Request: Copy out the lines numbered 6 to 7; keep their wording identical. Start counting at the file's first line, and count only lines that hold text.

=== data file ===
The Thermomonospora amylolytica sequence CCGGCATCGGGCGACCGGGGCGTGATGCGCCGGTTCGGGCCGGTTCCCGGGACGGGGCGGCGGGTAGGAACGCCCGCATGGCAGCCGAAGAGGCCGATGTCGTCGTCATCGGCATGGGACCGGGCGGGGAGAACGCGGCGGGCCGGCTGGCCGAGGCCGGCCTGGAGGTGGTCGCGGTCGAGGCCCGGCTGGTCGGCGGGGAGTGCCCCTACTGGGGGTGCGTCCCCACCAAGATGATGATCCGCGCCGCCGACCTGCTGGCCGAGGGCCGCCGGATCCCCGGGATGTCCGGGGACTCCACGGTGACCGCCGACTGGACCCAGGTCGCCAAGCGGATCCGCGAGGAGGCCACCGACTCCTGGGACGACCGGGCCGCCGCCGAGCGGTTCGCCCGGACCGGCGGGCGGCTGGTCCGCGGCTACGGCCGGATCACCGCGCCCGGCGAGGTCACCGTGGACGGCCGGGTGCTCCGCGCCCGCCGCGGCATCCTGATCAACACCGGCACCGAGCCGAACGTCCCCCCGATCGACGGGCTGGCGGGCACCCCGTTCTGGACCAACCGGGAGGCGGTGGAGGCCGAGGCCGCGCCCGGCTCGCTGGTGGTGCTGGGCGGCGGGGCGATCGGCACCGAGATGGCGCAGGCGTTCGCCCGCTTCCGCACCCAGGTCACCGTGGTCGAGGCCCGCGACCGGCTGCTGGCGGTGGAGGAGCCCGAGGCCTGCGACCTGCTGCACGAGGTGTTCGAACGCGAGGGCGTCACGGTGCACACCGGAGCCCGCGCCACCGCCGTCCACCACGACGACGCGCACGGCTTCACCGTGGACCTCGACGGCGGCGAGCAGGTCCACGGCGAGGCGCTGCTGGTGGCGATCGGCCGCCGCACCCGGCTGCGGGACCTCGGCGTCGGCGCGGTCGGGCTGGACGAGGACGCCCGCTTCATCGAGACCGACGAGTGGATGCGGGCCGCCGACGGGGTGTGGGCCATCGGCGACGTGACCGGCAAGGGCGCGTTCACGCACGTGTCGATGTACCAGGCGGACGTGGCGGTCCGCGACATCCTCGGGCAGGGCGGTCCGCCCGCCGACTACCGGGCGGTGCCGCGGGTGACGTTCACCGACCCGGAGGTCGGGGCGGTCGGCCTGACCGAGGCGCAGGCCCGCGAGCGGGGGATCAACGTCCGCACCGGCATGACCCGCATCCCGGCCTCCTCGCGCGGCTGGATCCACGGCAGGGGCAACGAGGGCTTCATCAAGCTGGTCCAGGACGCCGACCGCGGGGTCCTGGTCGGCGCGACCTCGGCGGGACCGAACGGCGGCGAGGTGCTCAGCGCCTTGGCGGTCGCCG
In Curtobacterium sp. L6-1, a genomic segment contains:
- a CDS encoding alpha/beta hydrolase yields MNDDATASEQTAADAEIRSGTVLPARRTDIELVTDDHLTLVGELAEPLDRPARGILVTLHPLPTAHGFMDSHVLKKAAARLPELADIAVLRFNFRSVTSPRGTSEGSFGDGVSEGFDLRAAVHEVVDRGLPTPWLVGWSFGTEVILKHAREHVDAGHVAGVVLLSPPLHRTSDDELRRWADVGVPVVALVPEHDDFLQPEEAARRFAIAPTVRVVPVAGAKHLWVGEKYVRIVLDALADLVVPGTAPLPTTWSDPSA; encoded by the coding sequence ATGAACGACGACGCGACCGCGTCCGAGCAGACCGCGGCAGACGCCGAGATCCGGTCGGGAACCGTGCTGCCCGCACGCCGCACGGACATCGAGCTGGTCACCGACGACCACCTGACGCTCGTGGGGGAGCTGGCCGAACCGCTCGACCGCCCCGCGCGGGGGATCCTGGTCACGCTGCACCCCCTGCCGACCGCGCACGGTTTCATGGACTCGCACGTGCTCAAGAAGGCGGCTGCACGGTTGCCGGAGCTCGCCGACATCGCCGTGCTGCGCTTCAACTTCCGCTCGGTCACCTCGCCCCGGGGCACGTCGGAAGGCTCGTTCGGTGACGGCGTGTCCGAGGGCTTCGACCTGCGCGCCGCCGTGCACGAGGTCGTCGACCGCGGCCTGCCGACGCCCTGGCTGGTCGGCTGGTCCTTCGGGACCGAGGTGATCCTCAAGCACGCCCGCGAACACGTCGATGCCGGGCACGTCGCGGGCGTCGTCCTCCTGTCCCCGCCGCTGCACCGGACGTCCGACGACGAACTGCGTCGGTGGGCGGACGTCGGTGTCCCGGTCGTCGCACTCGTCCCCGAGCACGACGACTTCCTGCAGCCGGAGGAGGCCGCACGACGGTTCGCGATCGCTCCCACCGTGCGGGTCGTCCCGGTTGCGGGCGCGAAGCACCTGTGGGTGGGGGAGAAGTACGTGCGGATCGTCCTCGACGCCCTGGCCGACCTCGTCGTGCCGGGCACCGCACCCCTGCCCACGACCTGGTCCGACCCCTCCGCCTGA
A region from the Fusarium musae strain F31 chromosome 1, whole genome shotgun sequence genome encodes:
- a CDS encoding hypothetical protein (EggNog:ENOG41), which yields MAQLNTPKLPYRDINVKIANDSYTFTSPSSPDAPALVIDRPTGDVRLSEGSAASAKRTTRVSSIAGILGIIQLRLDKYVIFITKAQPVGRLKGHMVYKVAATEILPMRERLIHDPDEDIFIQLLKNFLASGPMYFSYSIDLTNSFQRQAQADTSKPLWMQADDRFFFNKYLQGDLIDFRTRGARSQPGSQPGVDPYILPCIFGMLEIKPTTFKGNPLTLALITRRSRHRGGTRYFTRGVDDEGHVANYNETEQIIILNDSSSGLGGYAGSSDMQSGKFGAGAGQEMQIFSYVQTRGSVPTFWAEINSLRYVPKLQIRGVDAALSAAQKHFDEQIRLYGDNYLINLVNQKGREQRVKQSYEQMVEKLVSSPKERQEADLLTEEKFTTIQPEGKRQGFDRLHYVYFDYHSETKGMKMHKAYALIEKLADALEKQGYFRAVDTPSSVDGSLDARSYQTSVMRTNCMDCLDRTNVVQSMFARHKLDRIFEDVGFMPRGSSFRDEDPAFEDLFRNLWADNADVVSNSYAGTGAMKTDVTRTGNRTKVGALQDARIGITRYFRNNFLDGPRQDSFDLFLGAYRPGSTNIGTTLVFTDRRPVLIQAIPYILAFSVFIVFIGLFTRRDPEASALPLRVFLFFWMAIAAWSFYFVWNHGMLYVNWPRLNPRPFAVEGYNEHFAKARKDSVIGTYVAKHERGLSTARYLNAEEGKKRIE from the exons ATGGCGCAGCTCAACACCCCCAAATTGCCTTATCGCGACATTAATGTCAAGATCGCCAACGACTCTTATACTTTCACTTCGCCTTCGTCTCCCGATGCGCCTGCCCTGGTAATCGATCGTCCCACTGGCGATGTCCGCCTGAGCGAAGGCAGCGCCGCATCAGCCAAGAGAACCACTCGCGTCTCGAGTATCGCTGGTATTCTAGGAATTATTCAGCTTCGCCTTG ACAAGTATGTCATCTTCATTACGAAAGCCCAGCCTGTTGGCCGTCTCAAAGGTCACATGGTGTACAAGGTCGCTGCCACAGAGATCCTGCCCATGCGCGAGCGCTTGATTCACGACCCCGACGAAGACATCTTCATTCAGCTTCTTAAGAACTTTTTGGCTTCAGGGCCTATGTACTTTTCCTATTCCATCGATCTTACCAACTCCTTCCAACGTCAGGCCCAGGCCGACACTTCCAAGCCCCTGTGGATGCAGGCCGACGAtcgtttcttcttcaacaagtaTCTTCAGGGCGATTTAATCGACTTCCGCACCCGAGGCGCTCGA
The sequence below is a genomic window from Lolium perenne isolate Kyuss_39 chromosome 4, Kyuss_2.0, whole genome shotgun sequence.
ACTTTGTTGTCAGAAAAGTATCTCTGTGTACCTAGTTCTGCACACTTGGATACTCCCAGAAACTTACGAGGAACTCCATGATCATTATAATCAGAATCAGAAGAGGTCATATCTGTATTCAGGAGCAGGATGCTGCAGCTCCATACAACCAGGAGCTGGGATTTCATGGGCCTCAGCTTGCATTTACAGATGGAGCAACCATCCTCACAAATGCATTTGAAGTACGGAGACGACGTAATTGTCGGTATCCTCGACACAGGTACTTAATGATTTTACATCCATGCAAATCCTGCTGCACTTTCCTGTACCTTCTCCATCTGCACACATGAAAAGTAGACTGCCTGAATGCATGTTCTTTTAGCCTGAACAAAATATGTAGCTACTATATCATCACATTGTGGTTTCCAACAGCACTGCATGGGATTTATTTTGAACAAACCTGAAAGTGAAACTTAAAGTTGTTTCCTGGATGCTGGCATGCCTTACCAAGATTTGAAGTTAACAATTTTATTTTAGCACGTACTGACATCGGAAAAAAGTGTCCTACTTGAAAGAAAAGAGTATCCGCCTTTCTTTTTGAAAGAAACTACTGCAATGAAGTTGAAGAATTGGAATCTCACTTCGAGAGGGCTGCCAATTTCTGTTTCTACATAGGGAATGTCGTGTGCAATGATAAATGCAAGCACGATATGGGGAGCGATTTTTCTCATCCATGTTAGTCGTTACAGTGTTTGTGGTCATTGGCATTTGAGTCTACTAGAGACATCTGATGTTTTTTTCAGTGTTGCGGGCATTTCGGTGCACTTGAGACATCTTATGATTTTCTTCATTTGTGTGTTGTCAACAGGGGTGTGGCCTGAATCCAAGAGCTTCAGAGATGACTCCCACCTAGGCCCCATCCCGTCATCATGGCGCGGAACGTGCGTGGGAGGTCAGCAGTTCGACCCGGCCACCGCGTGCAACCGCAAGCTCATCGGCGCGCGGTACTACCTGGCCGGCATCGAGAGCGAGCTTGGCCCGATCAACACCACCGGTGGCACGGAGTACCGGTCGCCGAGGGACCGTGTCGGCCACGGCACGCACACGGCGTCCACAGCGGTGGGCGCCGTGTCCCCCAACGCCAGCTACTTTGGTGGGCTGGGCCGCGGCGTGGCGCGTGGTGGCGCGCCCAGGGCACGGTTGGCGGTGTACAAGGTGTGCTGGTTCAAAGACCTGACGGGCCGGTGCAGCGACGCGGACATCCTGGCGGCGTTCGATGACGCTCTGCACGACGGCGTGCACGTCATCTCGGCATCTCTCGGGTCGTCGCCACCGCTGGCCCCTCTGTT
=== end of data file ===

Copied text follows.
The sequence below is a genomic window from Lolium perenne isolate Kyuss_39 chromosome 4, Kyuss_2.0, whole genome shotgun sequence.
ACTTTGTTGTCAGAAAAGTATCTCTGTGTACCTAGTTCTGCACACTTGGATACTCCCAGAAACTTACGAGGAACTCCATGATCATTATAATCAGAATCAGAAGAGGTCATATCTGTATTCAGGAGCAGGATGCTGCAGCTCCATACAACCAGGAGCTGGGATTTCATGGGCCTCAGCTTGCATTTACAGATGGAGCAACCATCCTCACAAATGCATTTGAAGTACGGAGACGACGTAATTGTCGGTATCCTCGACACAGGTACTTAATGATTTTACATCCATGCAAATCCTGCTGCACTTTCCTGTACCTTCTCCATCTGCACACATGAAAAGTAGACTGCCTGAATGCATGTTCTTTTAGCCTGAACAAAATATGTAGCTACTATATCATCACATTGTGGTTTCCAACAGCACTGCATGGGATTTATTTTGAACAAACCTGAAAGTGAAACTTAAAGTTGTTTCCTGGATGCTGGCATGCCTTACCAAGATTTGAAGTTAACAATTTTATTTTAGCACGTACTGACATCGGAAAAAAGTGTCCTACTTGAAAGAAAAGAGTATCCGCCTTTCTTTTTGAAAGAAACTACTGCAATGAAGTTGAAGAATTGGAATCTCACTTCGAGAGGGCTGCCAATTTCTGTTTCTACATAGGGAATGTCGTGTGCAATGATAAATGCAAGCACGATATGGGGAGCGATTTTTCTCATCCATGTTAGTCGTTACAGTGTTTGTGGTCATTGGCATTTGAGTCTACTAGAGACATCTGATGTTTTTTTCAGTGTTGCGGGCATTTCGGTGCACTTGAGACATCTTATGATTTTCTTCATTTGTGTGTTGTCAACAGGGGTGTGGCCTGAATCCAAGAGCTTCAGAGATGACTCCCACCTAGGCCCCATCCCGTCATCATGGCGCGGAACGTGCGTGGGAGGTCAGCAGTTCGACCCGGCCACCGCGTGCAACCGCAAGCTCATCGGCGCGCGGTACTACCTGGCCGGCATCGAGAGCGAGCTTGGCCCGATCAACACCACCGGTGGCACGGAGTACCGGTCGCCGAGGGACCGTGTCGGCCACGGCACGCACACGGCGTCCACAGCGGTGGGCGCCGTGTCCCCCAACGCCAGCTACTTTGGTGGGCTGGGCCGCGGCGTGGCGCGTGGTGGCGCGCCCAGGGCACGGTTGGCGGTGTACAAGGTGTGCTGGTTCAAAGACCTGACGGGCCGGTGCAGCGACGCGGACATCCTGGCGGCGTTCGATGACGCTCTGCACGACGGCGTGCACGTCATCTCGGCATCTCTCGGGTCGTCGCCACCGCTGGCCCCTCTGTT